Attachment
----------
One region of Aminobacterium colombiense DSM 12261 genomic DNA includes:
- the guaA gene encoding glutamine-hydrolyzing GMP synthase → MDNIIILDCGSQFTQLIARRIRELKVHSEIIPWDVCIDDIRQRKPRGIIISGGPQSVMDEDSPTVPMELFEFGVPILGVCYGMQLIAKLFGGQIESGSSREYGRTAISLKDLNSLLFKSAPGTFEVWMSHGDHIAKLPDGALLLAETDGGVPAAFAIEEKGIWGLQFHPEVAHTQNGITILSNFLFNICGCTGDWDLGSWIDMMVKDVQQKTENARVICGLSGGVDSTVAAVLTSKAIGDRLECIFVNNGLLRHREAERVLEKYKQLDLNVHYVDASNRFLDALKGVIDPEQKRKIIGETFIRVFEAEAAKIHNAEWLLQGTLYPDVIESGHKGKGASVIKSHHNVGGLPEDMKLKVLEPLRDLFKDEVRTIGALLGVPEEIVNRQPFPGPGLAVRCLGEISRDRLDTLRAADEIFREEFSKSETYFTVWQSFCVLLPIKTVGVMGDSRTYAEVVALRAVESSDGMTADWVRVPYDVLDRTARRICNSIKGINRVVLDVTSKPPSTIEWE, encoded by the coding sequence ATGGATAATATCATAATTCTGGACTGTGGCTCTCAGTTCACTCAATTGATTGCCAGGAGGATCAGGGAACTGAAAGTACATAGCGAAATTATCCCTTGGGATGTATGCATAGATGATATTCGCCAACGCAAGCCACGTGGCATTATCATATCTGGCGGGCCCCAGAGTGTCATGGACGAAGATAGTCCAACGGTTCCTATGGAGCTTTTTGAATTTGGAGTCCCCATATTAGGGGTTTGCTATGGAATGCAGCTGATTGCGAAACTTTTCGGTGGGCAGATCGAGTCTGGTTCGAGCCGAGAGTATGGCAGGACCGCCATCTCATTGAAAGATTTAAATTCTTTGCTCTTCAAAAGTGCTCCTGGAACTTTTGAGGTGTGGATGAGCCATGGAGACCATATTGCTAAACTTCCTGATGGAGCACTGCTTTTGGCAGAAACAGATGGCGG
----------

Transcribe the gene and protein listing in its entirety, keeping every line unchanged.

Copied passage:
One region of Aminobacterium colombiense DSM 12261 genomic DNA includes:
- the guaA gene encoding glutamine-hydrolyzing GMP synthase → MDNIIILDCGSQFTQLIARRIRELKVHSEIIPWDVCIDDIRQRKPRGIIISGGPQSVMDEDSPTVPMELFEFGVPILGVCYGMQLIAKLFGGQIESGSSREYGRTAISLKDLNSLLFKSAPGTFEVWMSHGDHIAKLPDGALLLAETDGGVPAAFAIEEKGIWGLQFHPEVAHTQNGITILSNFLFNICGCTGDWDLGSWIDMMVKDVQQKTENARVICGLSGGVDSTVAAVLTSKAIGDRLECIFVNNGLLRHREAERVLEKYKQLDLNVHYVDASNRFLDALKGVIDPEQKRKIIGETFIRVFEAEAAKIHNAEWLLQGTLYPDVIESGHKGKGASVIKSHHNVGGLPEDMKLKVLEPLRDLFKDEVRTIGALLGVPEEIVNRQPFPGPGLAVRCLGEISRDRLDTLRAADEIFREEFSKSETYFTVWQSFCVLLPIKTVGVMGDSRTYAEVVALRAVESSDGMTADWVRVPYDVLDRTARRICNSIKGINRVVLDVTSKPPSTIEWE, encoded by the coding sequence ATGGATAATATCATAATTCTGGACTGTGGCTCTCAGTTCACTCAATTGATTGCCAGGAGGATCAGGGAACTGAAAGTACATAGCGAAATTATCCCTTGGGATGTATGCATAGATGATATTCGCCAACGCAAGCCACGTGGCATTATCATATCTGGCGGGCCCCAGAGTGTCATGGACGAAGATAGTCCAACGGTTCCTATGGAGCTTTTTGAATTTGGAGTCCCCATATTAGGGGTTTGCTATGGAATGCAGCTGATTGCGAAACTTTTCGGTGGGCAGATCGAGTCTGGTTCGAGCCGAGAGTATGGCAGGACCGCCATCTCATTGAAAGATTTAAATTCTTTGCTCTTCAAAAGTGCTCCTGGAACTTTTGAGGTGTGGATGAGCCATGGAGACCATATTGCTAAACTTCCTGATGGAGCACTGCTTTTGGCAGAAACAGATGGCGG